mamulengo (String Puppet)

About this object

History of use

The puppet represents a character from a form of popular puppet theatre, found in northeastern Brazil, called mamulengo. This type of theatre is prevalent in disenfranchised communities with ancestral ties to colonized Indigenous peoples and uprooted, enslaved Africans. Mamulengo performances are entertaining events that can last all night long, with puppeteers (mamulengueiros) using 70 to 100 puppets in one staging. The stages are pop-up stands (empanadas), made of brightly coloured, floral-printed cloth. The shows consist of short sequences (passagens), or skits from popular stories that expose the inequalities and dramas of everyday life, profiling stock characters such as rich landowners and peasant labourers. The whole is spun together with humour, satire, lively music, and audience commentary.

Physical description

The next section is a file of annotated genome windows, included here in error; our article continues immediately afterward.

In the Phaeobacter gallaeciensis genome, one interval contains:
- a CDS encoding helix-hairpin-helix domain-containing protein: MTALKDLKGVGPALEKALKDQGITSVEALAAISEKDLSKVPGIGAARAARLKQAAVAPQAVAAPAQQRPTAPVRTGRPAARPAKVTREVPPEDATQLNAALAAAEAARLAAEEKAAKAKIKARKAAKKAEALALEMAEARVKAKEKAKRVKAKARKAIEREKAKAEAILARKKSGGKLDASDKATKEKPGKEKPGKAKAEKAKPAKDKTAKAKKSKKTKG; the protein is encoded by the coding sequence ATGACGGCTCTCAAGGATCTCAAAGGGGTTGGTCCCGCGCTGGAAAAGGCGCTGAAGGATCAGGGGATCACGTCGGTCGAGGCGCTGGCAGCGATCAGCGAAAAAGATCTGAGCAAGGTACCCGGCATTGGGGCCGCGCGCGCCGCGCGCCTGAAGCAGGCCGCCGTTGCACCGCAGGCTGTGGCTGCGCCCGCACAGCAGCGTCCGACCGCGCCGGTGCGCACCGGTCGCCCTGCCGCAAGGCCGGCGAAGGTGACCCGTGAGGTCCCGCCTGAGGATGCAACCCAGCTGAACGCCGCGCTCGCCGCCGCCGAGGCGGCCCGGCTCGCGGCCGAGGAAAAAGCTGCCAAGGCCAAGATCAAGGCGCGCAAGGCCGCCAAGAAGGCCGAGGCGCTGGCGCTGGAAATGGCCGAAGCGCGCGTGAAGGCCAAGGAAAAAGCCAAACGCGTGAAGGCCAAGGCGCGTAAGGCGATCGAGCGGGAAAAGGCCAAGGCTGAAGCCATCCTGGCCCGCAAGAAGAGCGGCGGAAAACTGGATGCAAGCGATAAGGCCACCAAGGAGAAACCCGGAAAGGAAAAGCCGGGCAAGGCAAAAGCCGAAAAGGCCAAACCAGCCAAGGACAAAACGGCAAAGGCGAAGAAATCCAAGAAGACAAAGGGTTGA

Mamulengo string puppet (marionette) of a man riding a 'burrinha' or ox characters. Heads, hands and feet are carved from wood and painted. The man has orange-pink skin, painted black hair, straight mouth with red lips, and large oval black eyes. He wears a long-sleeved yellow with blue floral shirt, and yellow with multicoloured heart pattern pants. The black and white ox has long black leather ears, and a curly black tail. A red with multicoloured floral pattern skirt extends down where the animal's body should be. The fabric is adhered(?) to the hands and head, and wrapped with shiny red ribbon at the wrists and neck, and across the ox's nose. The man is attached by several black strings to a wooden control bar composed of a single long piece of wood with one cross-bar.